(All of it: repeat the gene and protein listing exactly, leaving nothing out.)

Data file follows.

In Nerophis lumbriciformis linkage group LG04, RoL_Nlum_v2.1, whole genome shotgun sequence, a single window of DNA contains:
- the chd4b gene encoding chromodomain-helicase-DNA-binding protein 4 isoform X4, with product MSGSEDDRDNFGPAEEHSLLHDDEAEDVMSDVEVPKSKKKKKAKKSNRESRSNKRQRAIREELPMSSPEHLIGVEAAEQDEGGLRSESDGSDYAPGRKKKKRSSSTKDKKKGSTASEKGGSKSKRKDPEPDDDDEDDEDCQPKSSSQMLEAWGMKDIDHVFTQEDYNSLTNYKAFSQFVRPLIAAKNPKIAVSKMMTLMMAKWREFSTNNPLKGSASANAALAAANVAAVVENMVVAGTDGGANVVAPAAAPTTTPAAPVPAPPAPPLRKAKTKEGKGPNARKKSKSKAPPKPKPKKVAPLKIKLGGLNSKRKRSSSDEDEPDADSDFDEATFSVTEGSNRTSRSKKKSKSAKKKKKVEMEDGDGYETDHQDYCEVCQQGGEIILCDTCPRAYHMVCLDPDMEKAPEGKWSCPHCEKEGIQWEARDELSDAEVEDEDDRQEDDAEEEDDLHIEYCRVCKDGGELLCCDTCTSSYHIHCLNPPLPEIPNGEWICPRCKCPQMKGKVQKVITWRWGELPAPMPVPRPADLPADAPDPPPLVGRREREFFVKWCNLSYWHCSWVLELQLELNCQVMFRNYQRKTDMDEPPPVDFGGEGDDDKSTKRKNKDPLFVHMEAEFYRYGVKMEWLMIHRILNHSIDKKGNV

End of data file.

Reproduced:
In Nerophis lumbriciformis linkage group LG04, RoL_Nlum_v2.1, whole genome shotgun sequence, a single window of DNA contains:
- the chd4b gene encoding chromodomain-helicase-DNA-binding protein 4 isoform X4, with product MSGSEDDRDNFGPAEEHSLLHDDEAEDVMSDVEVPKSKKKKKAKKSNRESRSNKRQRAIREELPMSSPEHLIGVEAAEQDEGGLRSESDGSDYAPGRKKKKRSSSTKDKKKGSTASEKGGSKSKRKDPEPDDDDEDDEDCQPKSSSQMLEAWGMKDIDHVFTQEDYNSLTNYKAFSQFVRPLIAAKNPKIAVSKMMTLMMAKWREFSTNNPLKGSASANAALAAANVAAVVENMVVAGTDGGANVVAPAAAPTTTPAAPVPAPPAPPLRKAKTKEGKGPNARKKSKSKAPPKPKPKKVAPLKIKLGGLNSKRKRSSSDEDEPDADSDFDEATFSVTEGSNRTSRSKKKSKSAKKKKKVEMEDGDGYETDHQDYCEVCQQGGEIILCDTCPRAYHMVCLDPDMEKAPEGKWSCPHCEKEGIQWEARDELSDAEVEDEDDRQEDDAEEEDDLHIEYCRVCKDGGELLCCDTCTSSYHIHCLNPPLPEIPNGEWICPRCKCPQMKGKVQKVITWRWGELPAPMPVPRPADLPADAPDPPPLVGRREREFFVKWCNLSYWHCSWVLELQLELNCQVMFRNYQRKTDMDEPPPVDFGGEGDDDKSTKRKNKDPLFVHMEAEFYRYGVKMEWLMIHRILNHSIDKKGNV